Secret Societies of All Ages: Vol 2 - Charles Heckethorn

V. Genuine and Spurious Masonry

397. Distinction between Genuine and Spurious Masonry.—Modern Freemasonry is divided into genuine and spurious. The former embraces the degrees of Entered Apprentice, Fellow-Craft, and Master Mason, which are known by the comprehensive name of Symbolic, and also of Blue Masonry, because the decorations are of that colour, the colour of the celestial canopy (27, 42, 85), which Blue Masonry is the only Masonry acknowledged by the Grand Lodge of England; the latter term, i.e. spurious, is applied to all other degrees. Without the Royal Arch degree Blue Masonry is incomplete, for we have seen in the Legend of the Temple that, through the murder of Hiram, the Master's word was lost; that word is not recovered in the Master's degree, its substitute only being given; but that lost word is recovered in the Royal Arch degree. Blue Masonry, in fact, answers to the lesser mysteries of the ancients, where in reality nothing but the exoteric doctrines were revealed; whilst spurious Masonry, or all subsequent degrees for no one can be initiated into them who has not passed through the first three degrees answers to the greater mysteries.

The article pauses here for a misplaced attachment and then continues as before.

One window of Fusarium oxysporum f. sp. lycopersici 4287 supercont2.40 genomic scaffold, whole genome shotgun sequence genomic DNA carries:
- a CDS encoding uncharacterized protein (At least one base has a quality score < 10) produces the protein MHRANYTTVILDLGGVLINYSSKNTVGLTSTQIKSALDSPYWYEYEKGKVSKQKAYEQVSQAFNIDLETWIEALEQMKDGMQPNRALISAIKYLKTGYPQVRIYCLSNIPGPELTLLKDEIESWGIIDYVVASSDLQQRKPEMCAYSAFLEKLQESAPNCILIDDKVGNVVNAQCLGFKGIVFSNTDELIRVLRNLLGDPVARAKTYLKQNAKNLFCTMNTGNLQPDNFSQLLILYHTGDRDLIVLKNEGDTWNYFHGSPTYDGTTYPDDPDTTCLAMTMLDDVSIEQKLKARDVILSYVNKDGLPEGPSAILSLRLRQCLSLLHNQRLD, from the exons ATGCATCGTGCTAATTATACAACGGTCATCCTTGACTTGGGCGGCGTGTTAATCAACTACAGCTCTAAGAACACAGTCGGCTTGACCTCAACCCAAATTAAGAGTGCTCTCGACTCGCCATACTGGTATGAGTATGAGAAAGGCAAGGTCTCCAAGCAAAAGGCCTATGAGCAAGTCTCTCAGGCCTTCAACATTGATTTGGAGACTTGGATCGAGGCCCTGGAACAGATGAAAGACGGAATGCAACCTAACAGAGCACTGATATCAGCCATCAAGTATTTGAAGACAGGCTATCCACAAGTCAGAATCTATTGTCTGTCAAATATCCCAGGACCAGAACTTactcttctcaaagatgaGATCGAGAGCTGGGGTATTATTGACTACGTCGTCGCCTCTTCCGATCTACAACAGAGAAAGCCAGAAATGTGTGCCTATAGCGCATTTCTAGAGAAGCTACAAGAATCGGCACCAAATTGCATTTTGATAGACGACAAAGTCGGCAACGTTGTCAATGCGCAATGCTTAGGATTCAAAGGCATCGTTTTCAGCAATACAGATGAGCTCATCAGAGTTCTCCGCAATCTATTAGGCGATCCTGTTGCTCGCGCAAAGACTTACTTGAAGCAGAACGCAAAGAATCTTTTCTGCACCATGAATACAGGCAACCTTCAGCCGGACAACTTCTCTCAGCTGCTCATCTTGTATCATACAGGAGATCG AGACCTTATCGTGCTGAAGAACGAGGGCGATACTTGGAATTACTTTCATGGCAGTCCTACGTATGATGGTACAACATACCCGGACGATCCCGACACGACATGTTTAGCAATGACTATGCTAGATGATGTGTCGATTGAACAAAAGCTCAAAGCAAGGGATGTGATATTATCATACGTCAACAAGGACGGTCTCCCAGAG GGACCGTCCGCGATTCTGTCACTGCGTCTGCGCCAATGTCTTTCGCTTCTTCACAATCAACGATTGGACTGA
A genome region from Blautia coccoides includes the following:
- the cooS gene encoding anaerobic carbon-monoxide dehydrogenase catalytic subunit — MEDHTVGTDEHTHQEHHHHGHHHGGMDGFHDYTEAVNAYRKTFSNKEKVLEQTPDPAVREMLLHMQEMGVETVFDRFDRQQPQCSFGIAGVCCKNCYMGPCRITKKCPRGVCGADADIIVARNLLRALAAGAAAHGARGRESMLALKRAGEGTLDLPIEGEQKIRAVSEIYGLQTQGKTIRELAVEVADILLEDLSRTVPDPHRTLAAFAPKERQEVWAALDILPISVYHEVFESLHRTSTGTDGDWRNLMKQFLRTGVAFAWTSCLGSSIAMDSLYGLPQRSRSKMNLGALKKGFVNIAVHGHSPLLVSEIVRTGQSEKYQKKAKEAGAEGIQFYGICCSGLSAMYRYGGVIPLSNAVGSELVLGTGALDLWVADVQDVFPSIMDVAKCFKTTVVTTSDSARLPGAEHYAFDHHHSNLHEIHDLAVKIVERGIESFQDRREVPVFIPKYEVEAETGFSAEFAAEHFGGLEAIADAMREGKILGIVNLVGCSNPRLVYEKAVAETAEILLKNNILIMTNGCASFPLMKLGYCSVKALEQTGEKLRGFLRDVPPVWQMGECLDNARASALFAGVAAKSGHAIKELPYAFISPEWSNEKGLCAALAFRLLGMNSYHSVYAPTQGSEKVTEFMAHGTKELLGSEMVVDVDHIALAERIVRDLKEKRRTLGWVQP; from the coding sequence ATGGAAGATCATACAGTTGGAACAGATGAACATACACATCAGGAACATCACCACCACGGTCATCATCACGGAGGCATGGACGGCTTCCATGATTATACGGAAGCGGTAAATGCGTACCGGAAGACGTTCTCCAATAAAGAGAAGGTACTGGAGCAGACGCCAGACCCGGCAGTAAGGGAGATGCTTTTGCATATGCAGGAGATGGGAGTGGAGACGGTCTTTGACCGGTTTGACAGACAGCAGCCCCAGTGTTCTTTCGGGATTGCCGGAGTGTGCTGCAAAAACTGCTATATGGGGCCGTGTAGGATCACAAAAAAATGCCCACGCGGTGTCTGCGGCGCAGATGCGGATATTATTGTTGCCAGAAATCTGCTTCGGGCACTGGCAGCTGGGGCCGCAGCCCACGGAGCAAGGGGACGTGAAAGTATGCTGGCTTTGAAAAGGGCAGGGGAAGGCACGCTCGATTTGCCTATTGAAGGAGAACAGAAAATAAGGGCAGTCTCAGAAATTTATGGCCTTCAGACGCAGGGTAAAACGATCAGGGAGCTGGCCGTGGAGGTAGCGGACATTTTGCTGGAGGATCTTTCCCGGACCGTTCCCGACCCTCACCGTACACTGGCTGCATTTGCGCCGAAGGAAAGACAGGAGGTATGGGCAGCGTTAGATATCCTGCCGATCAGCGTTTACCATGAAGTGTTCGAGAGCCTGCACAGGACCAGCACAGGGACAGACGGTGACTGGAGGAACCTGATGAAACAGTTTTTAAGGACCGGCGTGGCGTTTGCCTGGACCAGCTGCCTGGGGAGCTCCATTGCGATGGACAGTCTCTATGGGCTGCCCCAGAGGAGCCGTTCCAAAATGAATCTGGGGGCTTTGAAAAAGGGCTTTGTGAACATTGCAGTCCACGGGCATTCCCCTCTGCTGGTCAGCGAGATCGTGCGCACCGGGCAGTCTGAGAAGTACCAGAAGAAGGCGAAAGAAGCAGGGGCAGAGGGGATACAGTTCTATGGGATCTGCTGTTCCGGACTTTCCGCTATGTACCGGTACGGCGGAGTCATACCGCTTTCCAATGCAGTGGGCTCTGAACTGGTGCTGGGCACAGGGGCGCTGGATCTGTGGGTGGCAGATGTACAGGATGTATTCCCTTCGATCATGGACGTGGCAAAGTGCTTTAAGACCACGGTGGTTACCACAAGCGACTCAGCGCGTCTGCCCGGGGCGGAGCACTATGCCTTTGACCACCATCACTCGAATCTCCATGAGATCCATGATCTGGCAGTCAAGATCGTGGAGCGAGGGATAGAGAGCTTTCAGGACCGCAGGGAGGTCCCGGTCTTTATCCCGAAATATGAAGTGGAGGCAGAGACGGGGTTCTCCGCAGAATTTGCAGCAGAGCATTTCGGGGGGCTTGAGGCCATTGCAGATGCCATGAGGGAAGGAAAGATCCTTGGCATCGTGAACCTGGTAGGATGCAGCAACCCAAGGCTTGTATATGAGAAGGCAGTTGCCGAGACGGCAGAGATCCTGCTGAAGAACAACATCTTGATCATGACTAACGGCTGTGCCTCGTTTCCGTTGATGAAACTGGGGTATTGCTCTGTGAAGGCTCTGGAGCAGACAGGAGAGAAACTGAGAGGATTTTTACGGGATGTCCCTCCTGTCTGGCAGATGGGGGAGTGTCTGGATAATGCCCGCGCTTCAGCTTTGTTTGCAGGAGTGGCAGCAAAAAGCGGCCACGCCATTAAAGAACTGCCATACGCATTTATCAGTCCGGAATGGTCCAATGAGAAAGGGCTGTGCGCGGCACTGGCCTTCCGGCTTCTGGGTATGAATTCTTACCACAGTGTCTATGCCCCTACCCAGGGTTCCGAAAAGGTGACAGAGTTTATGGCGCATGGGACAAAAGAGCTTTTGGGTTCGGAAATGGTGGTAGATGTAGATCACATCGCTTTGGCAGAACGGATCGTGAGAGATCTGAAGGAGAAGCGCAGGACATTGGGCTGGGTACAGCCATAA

398. Some Eites only deserve Special Mention.—It would be a useless and unprofitable task to fully detail all the ceremonies practised in the lodges of Blue Masonry; and I shall, therefore, confine myself to giving such particulars of the three degrees as are most characteristic of the institution. As to spurious Masonry, its almost countless degrees form an incoherent medley of opposite principles, founded chiefly on Christian traditions and institutions, orders of knighthood, contested theological opinions, historical events; in fact, every important event or institution has afforded models for masonic mimicry. Of such as have been distinguished either by a philosophical spirit or influential action on the progress of mankind I shall speak at some length. The reader will, however, bear in mind that the ceremonies vary in different lodges and different countries, and that much that follows must be taken as typical, being modified according to local and other conditions and circumstances.